Govt IT – A Recipe For Rip-Offs

Government and IT- “A Recipe For Rip-Offs”

Today, the Public Administration Select Committee published its findings from its Inquiry into Government IT.

The Inquiry was started in December 2010 so has the seven month wait been worthwhile?

Titled “A Recipe For Rip-Offs”(HTML) or (PDF) it’s certainly asking to be read. The OSC submitted three sets of evidence so we were keen to read it.

By way of preface, the report is an easy read which is a good indicator of the amount of effort that must have gone in to preparing it and congratulations are due for that.

We already knew that the report was going to published today (28 July) as at least one person told us two days ago. There will have been discussion with the subjects of the report. A simple analysis of the time line of the Inquiry shows a remarkable tendency for the Government and those we might consider to be in its team to publish material just before key Inquiry dates, or on one occasion handed to the Committee Chairman during an evidence session. With that in mind we were curious to see what else had been published in the last few days that might be relevant to this report.

Reading the summary, passing over the obvious such as its all a bit expensive and a bit late, three things leapt out:

  • Government IT is in the grip of a small number of suppliers, which will come as a surprise to anyone that didn’t know about the 2004 study (PDF) expressing caution about the concentration of IT suppliers to the UK Government and offering comparisons and suggestions for a better way forward.
  • There’s a skills shortage for the IT profession in the civil service and that’s despite the “professional skills for government” programme last updated in Jun 2010 but as it says PSG has been developed collaboratively since 2003 by employers, staff, professions and wider stakeholders in central government.
  • The Committee sees merit in the reform of public services online through a combination of data release, giving individuals control of their own personal records, engaging users in the design and continuous improvement of services and opening up the delivery of online services to a greater range of organisations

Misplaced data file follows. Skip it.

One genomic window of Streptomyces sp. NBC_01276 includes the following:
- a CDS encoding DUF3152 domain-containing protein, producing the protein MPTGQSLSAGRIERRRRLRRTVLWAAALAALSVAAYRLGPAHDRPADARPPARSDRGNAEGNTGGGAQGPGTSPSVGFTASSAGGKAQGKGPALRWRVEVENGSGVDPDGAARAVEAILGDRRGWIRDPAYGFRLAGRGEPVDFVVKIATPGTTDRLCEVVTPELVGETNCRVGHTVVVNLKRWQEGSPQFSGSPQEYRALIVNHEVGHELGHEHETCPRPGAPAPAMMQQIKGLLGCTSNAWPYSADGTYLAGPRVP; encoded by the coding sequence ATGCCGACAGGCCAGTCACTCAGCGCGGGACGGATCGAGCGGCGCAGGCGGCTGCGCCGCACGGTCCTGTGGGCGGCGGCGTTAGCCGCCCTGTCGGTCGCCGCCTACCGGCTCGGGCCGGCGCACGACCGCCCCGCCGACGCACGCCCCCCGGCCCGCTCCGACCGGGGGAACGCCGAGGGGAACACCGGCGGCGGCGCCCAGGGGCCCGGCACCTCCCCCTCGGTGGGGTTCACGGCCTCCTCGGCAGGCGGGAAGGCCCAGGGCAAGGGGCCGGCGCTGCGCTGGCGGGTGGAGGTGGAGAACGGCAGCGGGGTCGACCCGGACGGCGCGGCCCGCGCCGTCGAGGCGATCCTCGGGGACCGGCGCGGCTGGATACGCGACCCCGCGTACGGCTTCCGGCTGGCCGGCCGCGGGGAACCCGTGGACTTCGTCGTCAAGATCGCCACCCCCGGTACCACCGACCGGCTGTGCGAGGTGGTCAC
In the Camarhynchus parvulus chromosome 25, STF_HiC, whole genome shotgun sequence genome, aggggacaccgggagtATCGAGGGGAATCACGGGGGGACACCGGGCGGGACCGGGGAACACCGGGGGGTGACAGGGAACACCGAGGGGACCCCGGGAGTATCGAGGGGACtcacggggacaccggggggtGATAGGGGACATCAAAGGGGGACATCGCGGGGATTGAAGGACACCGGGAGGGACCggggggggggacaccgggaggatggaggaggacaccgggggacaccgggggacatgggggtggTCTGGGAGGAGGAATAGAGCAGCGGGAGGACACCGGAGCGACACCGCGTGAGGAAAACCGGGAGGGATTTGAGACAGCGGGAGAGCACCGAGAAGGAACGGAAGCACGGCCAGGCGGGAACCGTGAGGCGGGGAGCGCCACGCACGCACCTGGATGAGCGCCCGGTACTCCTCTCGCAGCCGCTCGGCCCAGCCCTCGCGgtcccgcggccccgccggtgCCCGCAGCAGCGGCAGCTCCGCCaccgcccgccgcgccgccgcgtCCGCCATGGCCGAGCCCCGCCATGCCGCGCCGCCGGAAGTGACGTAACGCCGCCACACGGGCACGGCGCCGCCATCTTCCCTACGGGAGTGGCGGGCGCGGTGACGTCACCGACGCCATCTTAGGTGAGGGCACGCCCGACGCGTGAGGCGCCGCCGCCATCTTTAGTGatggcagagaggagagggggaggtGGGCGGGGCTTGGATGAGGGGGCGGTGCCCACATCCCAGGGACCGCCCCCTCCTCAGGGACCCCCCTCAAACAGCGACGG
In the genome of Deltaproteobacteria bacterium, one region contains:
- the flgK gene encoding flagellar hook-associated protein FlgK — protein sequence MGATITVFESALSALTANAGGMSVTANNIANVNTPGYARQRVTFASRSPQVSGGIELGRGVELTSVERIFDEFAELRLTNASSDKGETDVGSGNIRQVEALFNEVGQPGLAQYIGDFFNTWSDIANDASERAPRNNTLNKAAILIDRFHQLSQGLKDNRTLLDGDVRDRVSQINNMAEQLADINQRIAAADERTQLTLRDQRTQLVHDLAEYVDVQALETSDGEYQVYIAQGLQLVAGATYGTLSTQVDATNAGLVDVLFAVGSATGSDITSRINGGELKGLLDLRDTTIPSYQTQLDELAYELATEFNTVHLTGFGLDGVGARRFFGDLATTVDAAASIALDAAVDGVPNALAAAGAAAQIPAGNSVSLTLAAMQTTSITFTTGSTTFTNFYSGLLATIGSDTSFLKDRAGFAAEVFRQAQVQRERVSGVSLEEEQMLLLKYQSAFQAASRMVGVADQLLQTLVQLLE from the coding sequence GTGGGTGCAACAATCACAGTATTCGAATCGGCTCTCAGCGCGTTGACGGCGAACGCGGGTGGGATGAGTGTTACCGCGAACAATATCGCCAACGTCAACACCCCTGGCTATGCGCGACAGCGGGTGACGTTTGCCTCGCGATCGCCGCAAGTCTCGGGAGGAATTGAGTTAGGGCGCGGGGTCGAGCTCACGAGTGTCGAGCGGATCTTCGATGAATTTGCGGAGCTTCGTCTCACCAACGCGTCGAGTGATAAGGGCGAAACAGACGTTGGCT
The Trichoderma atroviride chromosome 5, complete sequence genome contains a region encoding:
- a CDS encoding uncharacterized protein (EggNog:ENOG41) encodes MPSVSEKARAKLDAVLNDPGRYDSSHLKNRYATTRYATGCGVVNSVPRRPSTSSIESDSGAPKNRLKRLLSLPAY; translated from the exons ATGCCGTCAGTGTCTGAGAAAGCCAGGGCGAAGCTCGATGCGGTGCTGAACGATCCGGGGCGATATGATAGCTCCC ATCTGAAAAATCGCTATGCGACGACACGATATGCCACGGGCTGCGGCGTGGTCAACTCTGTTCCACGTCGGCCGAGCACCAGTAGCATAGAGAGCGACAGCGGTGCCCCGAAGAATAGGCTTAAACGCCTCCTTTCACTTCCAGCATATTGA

Regarding skills, while we might have been wondering what had been happening since 2003, conveniently, on 26 July (see above) we discover that’s it’s all a bit difficult.

Public sector managers are concerned about their inability to retain qualified IT professionals, with better pay and other perks available in the private sector, can reveal

Of course if the skills shortage were linked to opening up the delivery of online services to a greater range of organisations, the problem could be eased as the need would decline. Allowing other providers was at least as early as 2003 together with models of how to make it work.

We discussed that here and here.

Open Standards

On Open Standards the Committee highlights their importance if the Government is to make data more readily accessible. It will also help the Government avoid lock-in to any one provider.

We welcome attempts to identify the open standards to be used across departments. However, we are concerned that the recent Government survey indicates that the current understanding of open standards is incomplete.

Here the Committee specifically referenced our concerns.

Open Source Software

Not much is said about open source software (OSS is predicated on open standards) except the report mentions the Cabinet Office ICT Strategy promise to “level the playing field”.

During the enquiry one set of evidence (PDF, p7) stated:

In February 2011 Cabinet Office announced the creation of an Open Source Advisory Panel – a group of industry professionals who will provide ad hoc advice and support to procurement and technical officials on Open Source. The panel will also be available to offer technical advise around open source solutions to System Integrators.

A second set of evidence expanded the original statement:

The Open Source Advisory Panel has been established by the UK Public Sector Group (PSG). The panel is currently resourced by five independent expert practitioners, nominated by Open Forum Europe, and approved by PSG. The expert practitioners have all either implemented or procured open source solutions or have detailed expertise in a specific area (e.g. legal), and who in turn are able to provide access to community specialist expertise, supplier/government contacts networks, and open source users from across Europe.

We made an FOI request about the group’s terms of reference and work programme and eventually received a reply suggesting that matters were at a much earlier stage (excerpts):

The terms of reference of the OSAP are in the process of being drafted and will be available on the Open Forum Europe Website [and] are therefore considered to be exempt under section 22(1) of the FOI Act

No OSAP work plan has been agreed for the next year

No meetings of the OSAP have taken place. Discussions concerning OSAP have teken place at the OFE Public Sector Group. Minutes of these are available online at Open Forum Europe website

We looked for for the minutes but couldn’t find them and the Terms of Reference do not appear to have been updates since February 2010.

All in all we agree with the Report conclusion:

Numerous challenges remain[…] Without the ability to engage with IT suppliers as an intelligent customer – able to secure the most efficient deal and benchmark its costs – and to understand the role technology can play in the delivery of public services, Government is doomed to repeat the mistakes of the past.